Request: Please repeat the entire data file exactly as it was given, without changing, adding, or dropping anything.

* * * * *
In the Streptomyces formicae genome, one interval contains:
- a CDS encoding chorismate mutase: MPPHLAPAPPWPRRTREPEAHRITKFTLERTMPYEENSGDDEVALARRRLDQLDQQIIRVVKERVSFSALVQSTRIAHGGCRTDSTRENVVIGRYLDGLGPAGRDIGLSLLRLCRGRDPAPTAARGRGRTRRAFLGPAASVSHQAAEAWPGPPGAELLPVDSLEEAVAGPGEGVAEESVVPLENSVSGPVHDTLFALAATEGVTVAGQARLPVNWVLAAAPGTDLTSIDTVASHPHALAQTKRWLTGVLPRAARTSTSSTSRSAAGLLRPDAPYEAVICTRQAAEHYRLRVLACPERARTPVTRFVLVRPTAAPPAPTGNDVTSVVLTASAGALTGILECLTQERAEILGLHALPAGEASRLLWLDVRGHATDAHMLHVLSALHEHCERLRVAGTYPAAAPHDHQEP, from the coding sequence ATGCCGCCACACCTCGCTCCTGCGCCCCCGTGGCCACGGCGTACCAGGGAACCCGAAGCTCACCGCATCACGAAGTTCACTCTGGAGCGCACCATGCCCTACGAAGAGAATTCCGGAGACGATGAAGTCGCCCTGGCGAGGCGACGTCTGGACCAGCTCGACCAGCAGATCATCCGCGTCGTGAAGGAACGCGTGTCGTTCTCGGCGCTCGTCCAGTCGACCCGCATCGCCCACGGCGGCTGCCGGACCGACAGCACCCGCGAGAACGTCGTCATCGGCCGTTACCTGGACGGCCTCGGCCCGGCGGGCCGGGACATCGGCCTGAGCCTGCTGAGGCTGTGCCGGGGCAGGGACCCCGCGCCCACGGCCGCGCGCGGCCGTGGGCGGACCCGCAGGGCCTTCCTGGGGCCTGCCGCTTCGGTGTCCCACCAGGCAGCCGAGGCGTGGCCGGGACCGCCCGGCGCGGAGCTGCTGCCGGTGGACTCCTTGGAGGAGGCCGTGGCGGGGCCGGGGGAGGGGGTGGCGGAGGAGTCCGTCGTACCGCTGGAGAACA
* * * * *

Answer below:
In the Streptomyces formicae genome, one interval contains:
- a CDS encoding chorismate mutase: MPPHLAPAPPWPRRTREPEAHRITKFTLERTMPYEENSGDDEVALARRRLDQLDQQIIRVVKERVSFSALVQSTRIAHGGCRTDSTRENVVIGRYLDGLGPAGRDIGLSLLRLCRGRDPAPTAARGRGRTRRAFLGPAASVSHQAAEAWPGPPGAELLPVDSLEEAVAGPGEGVAEESVVPLENSVSGPVHDTLFALAATEGVTVAGQARLPVNWVLAAAPGTDLTSIDTVASHPHALAQTKRWLTGVLPRAARTSTSSTSRSAAGLLRPDAPYEAVICTRQAAEHYRLRVLACPERARTPVTRFVLVRPTAAPPAPTGNDVTSVVLTASAGALTGILECLTQERAEILGLHALPAGEASRLLWLDVRGHATDAHMLHVLSALHEHCERLRVAGTYPAAAPHDHQEP, from the coding sequence ATGCCGCCACACCTCGCTCCTGCGCCCCCGTGGCCACGGCGTACCAGGGAACCCGAAGCTCACCGCATCACGAAGTTCACTCTGGAGCGCACCATGCCCTACGAAGAGAATTCCGGAGACGATGAAGTCGCCCTGGCGAGGCGACGTCTGGACCAGCTCGACCAGCAGATCATCCGCGTCGTGAAGGAACGCGTGTCGTTCTCGGCGCTCGTCCAGTCGACCCGCATCGCCCACGGCGGCTGCCGGACCGACAGCACCCGCGAGAACGTCGTCATCGGCCGTTACCTGGACGGCCTCGGCCCGGCGGGCCGGGACATCGGCCTGAGCCTGCTGAGGCTGTGCCGGGGCAGGGACCCCGCGCCCACGGCCGCGCGCGGCCGTGGGCGGACCCGCAGGGCCTTCCTGGGGCCTGCCGCTTCGGTGTCCCACCAGGCAGCCGAGGCGTGGCCGGGACCGCCCGGCGCGGAGCTGCTGCCGGTGGACTCCTTGGAGGAGGCCGTGGCGGGGCCGGGGGAGGGGGTGGCGGAGGAGTCCGTCGTACCGCTGGAGAACA